How is Haemorrhoids (Piles; Hemorrhoids) Diagnosed?
- Full blood count – if anaemia is suspected.
- Older patients (>50), as well as those with significant family history of colon cancer or significant anaemia also reqiure either:
- Colonoscopy. This allows for inspection of the whole of the colon and biopsies of any suspicous lesions;
- A sigmoidoscopy may be preferrable. Although it only examines the distal 2/3 of the colon – it requires less preparation of the bowel, and any cause of PR bleeding will almost always be in that part of the bowel.
- A double contrast Barium Enema is often combined with a sigmoidoscopy.
Prognosis of Haemorrhoids (Piles; Hemorrhoids)
Haemorrhoids are a chronic condition – but they are treatable.
Lower degrees of haemorrhoids (first and second) usually resolve but they can progress, especially if the risk factors – (constipation, straining, hard stools) are not addressed. Higher degrees usually require treatment.
Acutely strangulated or thrombosed haemorrhoids can subside on their own over a few days – and surgeons are divided on whether to operate on them immediately, as haemorrhoidectomy (surgery to treat haemorrhoids) can have complications.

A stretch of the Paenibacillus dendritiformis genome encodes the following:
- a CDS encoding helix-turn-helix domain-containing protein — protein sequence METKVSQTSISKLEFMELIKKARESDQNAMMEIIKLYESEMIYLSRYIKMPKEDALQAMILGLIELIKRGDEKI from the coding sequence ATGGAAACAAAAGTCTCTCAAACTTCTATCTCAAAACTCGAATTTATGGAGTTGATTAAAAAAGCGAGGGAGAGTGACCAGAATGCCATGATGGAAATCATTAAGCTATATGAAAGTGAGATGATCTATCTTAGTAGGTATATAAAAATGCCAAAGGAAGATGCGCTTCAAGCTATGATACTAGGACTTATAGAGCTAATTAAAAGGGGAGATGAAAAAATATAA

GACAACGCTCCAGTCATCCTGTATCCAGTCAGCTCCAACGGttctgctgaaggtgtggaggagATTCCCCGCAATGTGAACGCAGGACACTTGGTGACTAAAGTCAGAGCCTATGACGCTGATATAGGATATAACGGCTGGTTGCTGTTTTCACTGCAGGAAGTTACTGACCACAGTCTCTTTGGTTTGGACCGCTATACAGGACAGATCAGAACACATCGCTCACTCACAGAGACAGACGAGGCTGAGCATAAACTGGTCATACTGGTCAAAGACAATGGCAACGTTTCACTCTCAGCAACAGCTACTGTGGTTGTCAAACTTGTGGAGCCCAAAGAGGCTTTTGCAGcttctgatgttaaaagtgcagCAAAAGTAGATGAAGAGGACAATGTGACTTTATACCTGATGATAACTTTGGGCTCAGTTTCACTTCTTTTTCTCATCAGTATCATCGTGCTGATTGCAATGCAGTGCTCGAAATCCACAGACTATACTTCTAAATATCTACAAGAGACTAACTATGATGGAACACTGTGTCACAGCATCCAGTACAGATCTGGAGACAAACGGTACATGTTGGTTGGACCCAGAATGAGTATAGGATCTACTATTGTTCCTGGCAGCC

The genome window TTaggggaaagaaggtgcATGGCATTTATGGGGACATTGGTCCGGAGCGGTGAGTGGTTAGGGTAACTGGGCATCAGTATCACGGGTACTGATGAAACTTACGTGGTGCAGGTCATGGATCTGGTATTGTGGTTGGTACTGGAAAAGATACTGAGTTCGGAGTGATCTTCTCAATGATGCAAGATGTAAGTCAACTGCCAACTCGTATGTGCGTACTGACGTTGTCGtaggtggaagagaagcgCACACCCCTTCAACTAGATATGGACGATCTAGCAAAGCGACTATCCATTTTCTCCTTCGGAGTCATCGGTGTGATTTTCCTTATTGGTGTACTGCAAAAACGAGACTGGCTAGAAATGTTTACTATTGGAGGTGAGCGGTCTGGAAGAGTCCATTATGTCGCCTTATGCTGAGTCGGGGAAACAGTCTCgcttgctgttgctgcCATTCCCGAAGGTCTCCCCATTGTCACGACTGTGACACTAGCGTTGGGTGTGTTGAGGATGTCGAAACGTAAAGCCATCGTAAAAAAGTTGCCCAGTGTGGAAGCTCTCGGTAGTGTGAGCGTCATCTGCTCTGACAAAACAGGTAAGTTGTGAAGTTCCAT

Recurrence rates are estimated to be 10-50% over 5 years.
How is Haemorrhoids (Piles; Hemorrhoids) Treated?
All patients should be treated conservatively through techniques such as avoiding prolonged straining, increasing fibre and fluid intake and the use of stool softeners. If these technqiues are inadequate, there are many other interventional options ranging from cryotherapy (using liquid nitrogen to freeze off the piles) to haemorrhoidectomy (surgery to remove the pile). Warm baths, pain relief and bed rest are often a good starting point.
Haemorrhoids (Piles; Hemorrhoids) References
- Davidson S, Haslett C. Davidson’s Principles and Practice of Medicine (19th edition). Edinburgh: Churchill Livingstone; 2002. Book
- Hurst JW (ed). Medicine for the Practicing Physician (4th edition). Stamford, CT: Appleton and Lange; 1996. Book
- Longmore M, Wilkinson I, Török E. Oxford Handbook of Clinical Medicine (5th edition). Oxford: Oxford University Press; 2001. Book
- McLatchie G, Leaper DJ (eds). Oxford Handbook of Clinical Surgery (2nd edition). Oxford: Oxford University Press; 2002. Book
- Morris PJ, Wood WC. Oxford Textbook of Surgery (2nd edition). Oxford: Oxford University Press; 2000. Book
- Raftery AT. Churchill’s Pocketbook of Surgery (2nd edition). Edinburgh: Churchill Livingstone; 2001. Book
All content and media on the HealthEngine Blog is created and published online for informational purposes only. It is not intended to be a substitute for professional medical advice and should not be relied on as health or personal advice. Always seek the guidance of your doctor or other qualified health professional with any questions you may have regarding your health or a medical condition. Never disregard the advice of a medical professional, or delay in seeking it because of something you have read on this Website. If you think you may have a medical emergency, call your doctor, go to the nearest hospital emergency department, or call the emergency services immediately.